The Sun wasn't to be seen this morning, and only the lightening of the dark, grey to a lighter shade of grey indicated that the Sun was riding up over the Eastern horizon. The mist had held off and the spirits of the riders were high. That is, until we reached Mile 12 or so......The roads up to that point wandered close to the Cottonwood River and showed signs of being under water recently. A dead carp being a testament to that fact.
Ari took this image of me pushing the Fat Fargo early on in the mud sector.

Mud as far as you could see ahead and behind. This three mile section of the course was incredibly tough!
This area was avoided after a snake was discovered!

Photo courtesy of Ari Andonopoulous
The next three miles were incredible, and they changed a lot of folks outcomes for the Dirty Kanza events.The mud was a sticky clay which balled up on tires, feet, and would not let go without some heavy coaxing. Some folks literally looked at this and turned back, but most made the three mile trek, hoisting their bikes on backs and shoulders, and trudging along quietly. It was a surreal sight. 

It was so amazing that I was in the middle of this horde of cyclists moving slowly along in the middle of the plains, and I felt in awe as much as I thought it was brutally hard. I thought about ancient armies and prisoner of war marches that must have been similar to this that happened in the past. A river of humanity flowing along a thread of clay to what ends, who knew? 

It was super exhausting to carry the Fargo, but the worst part was on my lower back, which was starting to spasm no matter what I did. Ari saw my difficulty and offered to carry my bike and I his. I was humbled by his gesture, but his Black Mountain Cycles bike was lighter and less laden with stuff than my bicycle, so I saw the wisdom in his strategy and relented to him. We trudged on and we were trying to be very positive and encouraging. One fellow was saying how this mud slog was worse than Leadville. "I can handle altitude, but not this mud!", he exclaimed. I retorted that perhaps he could handle the mud if he changed his attitude. He didn't like that and he trotted away from us on up ahead.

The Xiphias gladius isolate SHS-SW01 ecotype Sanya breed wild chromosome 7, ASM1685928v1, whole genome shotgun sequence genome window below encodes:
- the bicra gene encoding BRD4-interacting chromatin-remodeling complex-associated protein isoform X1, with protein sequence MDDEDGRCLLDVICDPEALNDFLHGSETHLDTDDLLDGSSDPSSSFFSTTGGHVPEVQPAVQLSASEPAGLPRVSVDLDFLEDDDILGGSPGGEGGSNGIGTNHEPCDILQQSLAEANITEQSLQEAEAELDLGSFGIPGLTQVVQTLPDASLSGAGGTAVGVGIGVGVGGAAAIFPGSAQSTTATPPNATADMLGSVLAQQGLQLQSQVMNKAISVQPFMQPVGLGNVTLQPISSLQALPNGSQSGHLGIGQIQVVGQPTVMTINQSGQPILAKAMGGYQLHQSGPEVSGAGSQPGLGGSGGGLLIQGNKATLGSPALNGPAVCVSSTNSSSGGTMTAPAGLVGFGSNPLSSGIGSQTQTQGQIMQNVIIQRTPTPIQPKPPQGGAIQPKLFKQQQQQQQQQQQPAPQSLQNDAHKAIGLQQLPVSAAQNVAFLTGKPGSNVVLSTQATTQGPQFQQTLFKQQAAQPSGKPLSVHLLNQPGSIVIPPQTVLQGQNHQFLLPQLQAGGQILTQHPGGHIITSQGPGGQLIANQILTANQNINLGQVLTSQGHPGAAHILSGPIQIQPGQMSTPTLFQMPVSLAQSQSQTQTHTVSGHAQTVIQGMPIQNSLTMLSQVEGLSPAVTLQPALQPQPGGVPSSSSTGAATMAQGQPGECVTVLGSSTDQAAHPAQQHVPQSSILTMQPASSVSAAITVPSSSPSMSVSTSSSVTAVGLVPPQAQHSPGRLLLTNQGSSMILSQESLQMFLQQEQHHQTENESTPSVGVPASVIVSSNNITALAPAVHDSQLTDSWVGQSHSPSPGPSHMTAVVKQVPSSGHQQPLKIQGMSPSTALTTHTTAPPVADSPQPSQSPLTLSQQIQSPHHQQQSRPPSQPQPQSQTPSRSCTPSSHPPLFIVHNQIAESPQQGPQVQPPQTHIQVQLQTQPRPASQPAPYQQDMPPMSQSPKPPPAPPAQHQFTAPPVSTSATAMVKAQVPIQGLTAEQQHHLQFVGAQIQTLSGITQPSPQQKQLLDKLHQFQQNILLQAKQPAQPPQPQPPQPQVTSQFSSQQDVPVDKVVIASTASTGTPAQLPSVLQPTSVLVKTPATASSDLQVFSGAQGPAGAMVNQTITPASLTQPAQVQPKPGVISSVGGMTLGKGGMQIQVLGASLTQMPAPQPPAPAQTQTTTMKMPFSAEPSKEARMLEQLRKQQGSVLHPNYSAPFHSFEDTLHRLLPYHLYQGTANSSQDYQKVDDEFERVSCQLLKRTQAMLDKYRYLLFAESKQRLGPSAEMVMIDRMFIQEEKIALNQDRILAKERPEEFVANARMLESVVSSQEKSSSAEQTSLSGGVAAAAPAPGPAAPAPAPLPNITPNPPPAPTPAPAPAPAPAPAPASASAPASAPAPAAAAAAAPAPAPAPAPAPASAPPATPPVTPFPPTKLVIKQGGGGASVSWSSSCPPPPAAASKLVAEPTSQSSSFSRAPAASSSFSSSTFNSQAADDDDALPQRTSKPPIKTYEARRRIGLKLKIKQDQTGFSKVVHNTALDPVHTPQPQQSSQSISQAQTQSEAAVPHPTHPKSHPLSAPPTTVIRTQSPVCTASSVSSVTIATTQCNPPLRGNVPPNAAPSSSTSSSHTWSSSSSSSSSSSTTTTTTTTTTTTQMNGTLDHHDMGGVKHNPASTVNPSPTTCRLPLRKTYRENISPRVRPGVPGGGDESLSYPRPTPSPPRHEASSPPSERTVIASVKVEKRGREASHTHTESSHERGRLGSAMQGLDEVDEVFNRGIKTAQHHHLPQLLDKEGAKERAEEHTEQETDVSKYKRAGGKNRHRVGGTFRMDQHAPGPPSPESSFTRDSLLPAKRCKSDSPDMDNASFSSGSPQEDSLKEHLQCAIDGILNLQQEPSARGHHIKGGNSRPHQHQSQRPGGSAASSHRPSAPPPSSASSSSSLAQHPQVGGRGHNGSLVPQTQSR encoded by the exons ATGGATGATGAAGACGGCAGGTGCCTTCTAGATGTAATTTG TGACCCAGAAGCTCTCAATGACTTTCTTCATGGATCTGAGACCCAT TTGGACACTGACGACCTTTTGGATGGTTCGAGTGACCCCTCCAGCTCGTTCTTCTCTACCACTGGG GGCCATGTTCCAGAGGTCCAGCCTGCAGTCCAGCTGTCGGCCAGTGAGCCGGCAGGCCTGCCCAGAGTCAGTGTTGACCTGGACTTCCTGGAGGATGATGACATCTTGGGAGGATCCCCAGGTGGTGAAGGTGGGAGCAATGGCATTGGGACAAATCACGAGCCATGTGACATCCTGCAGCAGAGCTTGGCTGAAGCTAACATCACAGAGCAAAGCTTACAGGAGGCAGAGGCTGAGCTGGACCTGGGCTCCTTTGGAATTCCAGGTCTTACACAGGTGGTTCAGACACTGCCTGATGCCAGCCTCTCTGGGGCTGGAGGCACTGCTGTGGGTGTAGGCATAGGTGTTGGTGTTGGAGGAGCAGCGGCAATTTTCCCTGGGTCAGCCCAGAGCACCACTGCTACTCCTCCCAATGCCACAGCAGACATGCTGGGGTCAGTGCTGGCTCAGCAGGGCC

We eventually made it through and carefully cleaned off our bikes with Ari's plastic spade and then we gingerly pedaled away to the next sections of the Dirty Kanza course. 

Next: Pushing The Pace


Kate Geisen said...

Oh, that hike a bike. It was so ridiculous that I had to laugh. Somebody was complaining about it near where I was and a guy said, "Well, no good story every started with 'We were sitting on the couch watching TV...'" and I finished with one of my friends' favorite sayings "and no good story ever ends with 'it got hard and then we quit.'" I really felt for the tandem riders on that section, and I know you aren't the only person with back issues who suffered there.

I always enjoy your blog, but I'm particularly enjoying reading about something I actually experienced too.

Guitar Ted said...

@Kate Geisen: Thanks Kate! And you are right, it was tough seeing those folks with tandems, (and fat bikes) deal with that mud.

I love your quip, that is awesome. Thanks again for your comments.